The seminal paintings of Paul Jenkins’ Chapel of Meditation are shown in conjunction with the exhibition On the Front Lines: Military Veterans at The Art Students League of New York. Chapel of Meditation is a non-denominational installation of four large works on canvas from the early 1970s by pre-eminent abstract painter Paul Jenkins (1923-2012). Employing an unorthodox approach to paint application, Jenkins is as much identified with the process of controlled paint-pouring and canvas manipulation as with the gem-like veils of transparent and translucent color which have characterized his work since the late 1950s.
Born and raised in Kansas City, Missouri in 1923, Paul Jenkins studied with Yasuo Kuniyoshi for four years at The Art Students League. He ultimately became associated with the Abstract Expressionists, inspired in part by the "cataclysmic challenge of Pollock and the total metaphysical consumption of Mark Tobey." ... With an ongoing interest in Eastern religions and philosophy, the study of the Tao Te Ching and the I Ching, and the writings of Carl Gustav Jung, Jenkins turned toward inward reflection and mysticism, which dominated his aesthetic as well as his life. Chapel of Meditation offers a contemplative space in which the viewer becomes enveloped within the radiant light and veiled mists found in the artist’s work. A mysticism of the senses is indeed brought forth in these paintings by Jenkins, who uses the nonrepresentational to demonstrate the priority of the metaphysical — in life, as well as art. Paul Jenkins believed a work has “to be a world, not a thing.”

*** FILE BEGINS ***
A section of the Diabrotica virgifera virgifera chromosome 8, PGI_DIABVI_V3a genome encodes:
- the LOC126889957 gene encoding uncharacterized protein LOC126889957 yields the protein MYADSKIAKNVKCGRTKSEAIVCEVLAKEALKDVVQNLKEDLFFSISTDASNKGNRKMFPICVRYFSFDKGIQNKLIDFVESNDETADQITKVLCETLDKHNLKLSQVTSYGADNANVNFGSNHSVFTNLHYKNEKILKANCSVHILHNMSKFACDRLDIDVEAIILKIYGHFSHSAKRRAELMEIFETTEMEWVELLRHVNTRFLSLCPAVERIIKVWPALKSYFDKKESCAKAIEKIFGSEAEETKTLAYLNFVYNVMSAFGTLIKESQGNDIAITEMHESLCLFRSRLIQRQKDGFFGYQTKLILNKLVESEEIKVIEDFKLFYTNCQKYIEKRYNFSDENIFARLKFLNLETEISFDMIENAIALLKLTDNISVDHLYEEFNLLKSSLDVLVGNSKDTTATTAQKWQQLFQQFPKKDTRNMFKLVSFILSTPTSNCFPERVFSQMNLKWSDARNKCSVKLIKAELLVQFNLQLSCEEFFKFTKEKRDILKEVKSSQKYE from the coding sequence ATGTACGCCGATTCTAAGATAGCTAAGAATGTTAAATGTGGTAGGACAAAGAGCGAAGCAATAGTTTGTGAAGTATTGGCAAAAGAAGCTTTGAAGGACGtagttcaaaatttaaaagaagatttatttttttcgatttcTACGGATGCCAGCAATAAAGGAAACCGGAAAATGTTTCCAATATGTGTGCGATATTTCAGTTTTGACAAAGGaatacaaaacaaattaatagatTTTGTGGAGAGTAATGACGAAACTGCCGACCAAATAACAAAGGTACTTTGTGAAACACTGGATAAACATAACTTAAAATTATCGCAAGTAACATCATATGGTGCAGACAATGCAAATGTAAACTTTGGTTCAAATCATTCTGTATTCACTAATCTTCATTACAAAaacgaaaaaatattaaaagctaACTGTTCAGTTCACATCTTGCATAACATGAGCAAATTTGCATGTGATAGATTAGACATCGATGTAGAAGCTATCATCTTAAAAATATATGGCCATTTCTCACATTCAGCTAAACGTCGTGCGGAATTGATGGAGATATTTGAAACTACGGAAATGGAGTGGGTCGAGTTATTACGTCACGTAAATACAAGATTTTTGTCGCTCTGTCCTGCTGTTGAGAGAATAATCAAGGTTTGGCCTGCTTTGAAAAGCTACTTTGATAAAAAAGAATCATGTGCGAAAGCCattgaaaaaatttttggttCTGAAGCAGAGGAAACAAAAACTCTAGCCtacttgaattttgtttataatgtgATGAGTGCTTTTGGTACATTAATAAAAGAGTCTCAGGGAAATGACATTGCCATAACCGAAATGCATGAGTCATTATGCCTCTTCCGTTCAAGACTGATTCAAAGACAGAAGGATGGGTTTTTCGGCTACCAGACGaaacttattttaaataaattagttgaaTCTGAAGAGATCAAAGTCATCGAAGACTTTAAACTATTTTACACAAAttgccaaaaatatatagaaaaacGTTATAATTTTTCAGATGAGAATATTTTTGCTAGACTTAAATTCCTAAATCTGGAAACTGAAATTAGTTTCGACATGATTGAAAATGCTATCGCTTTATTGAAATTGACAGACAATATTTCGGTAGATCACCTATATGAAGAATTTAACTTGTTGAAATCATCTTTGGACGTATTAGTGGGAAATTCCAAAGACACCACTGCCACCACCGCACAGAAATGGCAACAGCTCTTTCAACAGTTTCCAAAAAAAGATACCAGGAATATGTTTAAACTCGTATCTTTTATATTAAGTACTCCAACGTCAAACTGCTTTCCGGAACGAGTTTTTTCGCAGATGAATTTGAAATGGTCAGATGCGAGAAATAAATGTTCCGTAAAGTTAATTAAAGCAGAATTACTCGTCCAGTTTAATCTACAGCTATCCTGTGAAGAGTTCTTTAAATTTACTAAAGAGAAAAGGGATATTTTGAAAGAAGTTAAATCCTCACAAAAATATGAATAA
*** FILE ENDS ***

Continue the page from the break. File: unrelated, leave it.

In his text Thresholds of Color, Jonathan Goodman writes: “The Chapel of Meditation paintings thus convey an intention of high seriousness that argues for a spiritual life in ways that impart knowledge that lies beyond the abilities of words and is understood by silent intuition. […] The four paintings here that make up a specific aspect of Jenkins’ contemplative vision cannot be called empty oratory; instead, their tenacious pursuit of the artist’s vision should be read as a challenge to us all: to see with more than our actual eyes.”
Exhibition overview from museum website